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Out-coached Lynx settle for runners-up

 

To win one championship is magical, but it takes more to repeat. I watched Houston win four consecutive WNBA Finals, still a league record, and interviewed each of their Big Three: Cynthia Cooper, Sheryl Swoopes and Tina Thompson, as well as their Hall of Fame coach Van Chancellor. Borrowing from former U.S. Senator and once vice-presidential candidate Lloyd Bentsen, I must say, “Minnesota, you’re no Houston.”

That was a dynasty. Winning two in three years by Los Angeles, and later the same for the Detroit-now-Tulsa Shock, are certifiable dynasties. But for those who foolishly compared the Lynx to the now-defunct Comets, winning one title only makes you a faux-dynasty. Continue Reading →

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Minnesota suits Puerto Rican native just fine, weather and all

 

It’s been almost a year since Daly Santana’s first-ever experience of Minnesota. “It was real cold,” she quickly recalled of her visit here last December. The cold weather didn’t discourage the Puerto Rico native from signing with the Gophers. “Still, I knew this was the place I had to be. I just love it,” says the 6-1 Santana, who is the U of M volleyball team’s only player of color. Continue Reading →

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Twins batboy earns manager’s nod: ‘Works hard. Great attitude’

 

A major league baseball team batboy’s job is never done. “I get here about three to four hours before the game starts,” explains Dominic Frost, 18, who just completed his second season as the Minnesota Twins batboy. “I’m setting up the bench… [I] bring in coolers and towels, gum, shoes and all that. That takes almost an hour to do. “After that’s done, I usually shag balls in BP [batting practice] from 4 to 5 [pm],” continues Frost, who sometimes helps players warm up by playing short-throw catch with them. Continue Reading →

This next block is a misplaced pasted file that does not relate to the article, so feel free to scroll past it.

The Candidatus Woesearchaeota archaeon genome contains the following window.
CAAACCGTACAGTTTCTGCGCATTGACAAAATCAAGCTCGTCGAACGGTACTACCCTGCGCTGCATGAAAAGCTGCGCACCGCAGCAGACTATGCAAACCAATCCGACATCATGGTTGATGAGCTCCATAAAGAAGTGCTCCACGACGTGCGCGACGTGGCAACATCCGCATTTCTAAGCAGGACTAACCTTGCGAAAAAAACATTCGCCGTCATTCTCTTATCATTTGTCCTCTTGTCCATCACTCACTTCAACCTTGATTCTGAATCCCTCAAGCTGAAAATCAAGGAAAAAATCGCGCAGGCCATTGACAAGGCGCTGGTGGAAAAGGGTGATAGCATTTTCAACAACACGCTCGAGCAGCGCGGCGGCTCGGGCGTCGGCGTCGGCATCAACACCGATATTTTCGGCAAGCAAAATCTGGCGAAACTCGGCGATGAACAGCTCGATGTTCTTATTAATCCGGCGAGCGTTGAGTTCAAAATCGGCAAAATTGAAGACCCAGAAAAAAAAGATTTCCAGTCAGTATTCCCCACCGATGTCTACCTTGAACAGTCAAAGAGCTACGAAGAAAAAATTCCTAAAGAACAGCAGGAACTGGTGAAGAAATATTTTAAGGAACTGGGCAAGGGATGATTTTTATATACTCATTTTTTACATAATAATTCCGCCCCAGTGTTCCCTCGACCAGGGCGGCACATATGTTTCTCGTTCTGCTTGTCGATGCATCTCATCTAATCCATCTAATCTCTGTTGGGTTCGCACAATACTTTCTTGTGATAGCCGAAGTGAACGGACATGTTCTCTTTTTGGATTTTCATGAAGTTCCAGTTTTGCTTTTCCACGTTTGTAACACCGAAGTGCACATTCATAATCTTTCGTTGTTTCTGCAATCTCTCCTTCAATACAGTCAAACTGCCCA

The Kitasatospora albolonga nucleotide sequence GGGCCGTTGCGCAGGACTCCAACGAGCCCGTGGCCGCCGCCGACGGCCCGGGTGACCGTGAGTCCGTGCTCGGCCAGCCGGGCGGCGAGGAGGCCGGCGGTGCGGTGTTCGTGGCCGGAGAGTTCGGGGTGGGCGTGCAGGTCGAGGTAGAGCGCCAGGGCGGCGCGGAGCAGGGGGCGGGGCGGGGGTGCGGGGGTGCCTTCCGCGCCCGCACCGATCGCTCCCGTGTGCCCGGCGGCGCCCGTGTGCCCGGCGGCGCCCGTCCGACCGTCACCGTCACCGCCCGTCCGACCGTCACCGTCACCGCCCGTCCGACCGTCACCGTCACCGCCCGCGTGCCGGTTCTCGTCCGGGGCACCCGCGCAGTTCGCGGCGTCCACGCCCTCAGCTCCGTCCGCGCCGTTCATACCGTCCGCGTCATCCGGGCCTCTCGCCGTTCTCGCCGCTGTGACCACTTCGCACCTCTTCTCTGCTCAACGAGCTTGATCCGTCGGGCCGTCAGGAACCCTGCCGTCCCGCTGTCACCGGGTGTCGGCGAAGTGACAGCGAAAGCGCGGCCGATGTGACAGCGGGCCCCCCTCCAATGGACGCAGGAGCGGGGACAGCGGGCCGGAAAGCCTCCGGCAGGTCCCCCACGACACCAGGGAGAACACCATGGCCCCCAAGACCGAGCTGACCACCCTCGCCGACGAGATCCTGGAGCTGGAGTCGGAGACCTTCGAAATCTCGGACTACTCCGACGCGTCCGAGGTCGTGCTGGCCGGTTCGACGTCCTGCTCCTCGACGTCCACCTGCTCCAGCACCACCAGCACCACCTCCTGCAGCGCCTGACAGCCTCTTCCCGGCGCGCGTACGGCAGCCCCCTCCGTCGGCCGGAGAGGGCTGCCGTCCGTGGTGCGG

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View’s top stories, overused words of 2011

 

The Associated Press (AP) last week released its list of 2011’s top 10 sports stories. “Another View” has our own top 10, or what should have been the top local sports stories of this year:

The Minnesota Lynx: The only local major league team to participate in their respective league post-season. However, the Lynx went one step further — they won the WNBA championship in October, and the MSR proudly provided more coverage from preseason to All-Star Game, where a record four Lynx players were selected to finals, than any local publication. Faith Johnson: The longtime successful head coach this past spring became the first Black female high school basketball coach to win state girls’ titles at two different Minneapolis schools (North and DeLaSalle). Sandy Stephens: The first Black quarterback to lead a Division I school to a national championship as well as the last quarterback to lead Minnesota to a Rose Bowl victory finally got recognized in November by being inducted into the College Football Hall of Fame. Continue Reading →

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2011 top sports stories: mostly a year to forget

 
 
2011 will be best remembered from the sports scene locally as a year to forget, and indifferent at best. The Twins were just awful to watch, finishing 63-99 — dead last — in the American League. Mega-stars Joe Mauer and Justin Morneau both were far from normal previous MVP form. Health, injuries and uncertainty were just a huge part of the story. Bill Smith, general manager since 2007, paid the price and was fired. Continue Reading →